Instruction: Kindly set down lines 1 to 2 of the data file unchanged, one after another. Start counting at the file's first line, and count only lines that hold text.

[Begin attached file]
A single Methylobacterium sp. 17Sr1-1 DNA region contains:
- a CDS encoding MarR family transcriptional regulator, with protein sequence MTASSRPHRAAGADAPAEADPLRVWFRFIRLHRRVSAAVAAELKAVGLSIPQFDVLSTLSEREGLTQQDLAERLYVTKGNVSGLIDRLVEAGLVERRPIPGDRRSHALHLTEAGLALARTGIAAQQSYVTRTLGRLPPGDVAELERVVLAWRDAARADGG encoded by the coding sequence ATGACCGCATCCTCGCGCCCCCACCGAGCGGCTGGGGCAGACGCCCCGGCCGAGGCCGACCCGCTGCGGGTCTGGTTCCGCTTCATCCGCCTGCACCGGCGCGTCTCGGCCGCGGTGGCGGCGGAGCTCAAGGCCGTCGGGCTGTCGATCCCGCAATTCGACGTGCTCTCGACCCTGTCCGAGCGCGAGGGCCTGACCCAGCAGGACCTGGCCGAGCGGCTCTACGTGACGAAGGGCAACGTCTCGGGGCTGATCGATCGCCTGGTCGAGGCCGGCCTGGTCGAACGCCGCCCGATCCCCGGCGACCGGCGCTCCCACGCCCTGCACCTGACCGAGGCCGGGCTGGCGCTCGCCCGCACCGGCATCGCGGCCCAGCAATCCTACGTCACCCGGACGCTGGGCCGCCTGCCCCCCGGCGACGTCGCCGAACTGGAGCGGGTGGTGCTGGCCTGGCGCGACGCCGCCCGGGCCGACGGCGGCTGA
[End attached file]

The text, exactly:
A single Methylobacterium sp. 17Sr1-1 DNA region contains:
- a CDS encoding MarR family transcriptional regulator, with protein sequence MTASSRPHRAAGADAPAEADPLRVWFRFIRLHRRVSAAVAAELKAVGLSIPQFDVLSTLSEREGLTQQDLAERLYVTKGNVSGLIDRLVEAGLVERRPIPGDRRSHALHLTEAGLALARTGIAAQQSYVTRTLGRLPPGDVAELERVVLAWRDAARADGG encoded by the coding sequence ATGACCGCATCCTCGCGCCCCCACCGAGCGGCTGGGGCAGACGCCCCGGCCGAGGCCGACCCGCTGCGGGTCTGGTTCCGCTTCATCCGCCTGCACCGGCGCGTCTCGGCCGCGGTGGCGGCGGAGCTCAAGGCCGTCGGGCTGTCGATCCCGCAATTCGACGTGCTCTCGACCCTGTCCGAGCGCGAGGGCCTGACCCAGCAGGACCTGGCCGAGCGGCTCTACGTGACGAAGGGCAACGTCTCGGGGCTGATCGATCGCCTGGTCGAGGCCGGCCTGGTCGAACGCCGCCCGATCCCCGGCGACCGGCGCTCCCACGCCCTGCACCTGACCGAGGCCGGGCTGGCGCTCGCCCGCACCGGCATCGCGGCCCAGCAATCCTACGTCACCCGGACGCTGGGCCGCCTGCCCCCCGGCGACGTCGCCGAACTGGAGCGGGTGGTGCTGGCCTGGCGCGACGCCGCCCGGGCCGACGGCGGCTGA